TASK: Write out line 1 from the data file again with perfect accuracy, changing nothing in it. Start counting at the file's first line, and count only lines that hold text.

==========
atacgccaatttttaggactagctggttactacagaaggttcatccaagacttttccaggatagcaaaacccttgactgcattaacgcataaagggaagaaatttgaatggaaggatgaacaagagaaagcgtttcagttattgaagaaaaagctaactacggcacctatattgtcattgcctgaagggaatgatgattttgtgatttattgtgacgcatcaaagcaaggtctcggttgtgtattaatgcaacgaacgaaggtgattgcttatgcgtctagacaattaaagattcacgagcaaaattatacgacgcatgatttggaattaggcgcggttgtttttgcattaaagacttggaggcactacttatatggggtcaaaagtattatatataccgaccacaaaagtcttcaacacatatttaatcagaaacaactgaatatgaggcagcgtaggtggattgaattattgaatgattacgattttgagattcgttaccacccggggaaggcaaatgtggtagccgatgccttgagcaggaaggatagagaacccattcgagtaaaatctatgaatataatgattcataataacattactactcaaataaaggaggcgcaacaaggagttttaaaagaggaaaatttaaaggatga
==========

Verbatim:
atacgccaatttttaggactagctggttactacagaaggttcatccaagacttttccaggatagcaaaacccttgactgcattaacgcataaagggaagaaatttgaatggaaggatgaacaagagaaagcgtttcagttattgaagaaaaagctaactacggcacctatattgtcattgcctgaagggaatgatgattttgtgatttattgtgacgcatcaaagcaaggtctcggttgtgtattaatgcaacgaacgaaggtgattgcttatgcgtctagacaattaaagattcacgagcaaaattatacgacgcatgatttggaattaggcgcggttgtttttgcattaaagacttggaggcactacttatatggggtcaaaagtattatatataccgaccacaaaagtcttcaacacatatttaatcagaaacaactgaatatgaggcagcgtaggtggattgaattattgaatgattacgattttgagattcgttaccacccggggaaggcaaatgtggtagccgatgccttgagcaggaaggatagagaacccattcgagtaaaatctatgaatataatgattcataataacattactactcaaataaaggaggcgcaacaaggagttttaaaagaggaaaatttaaaggatga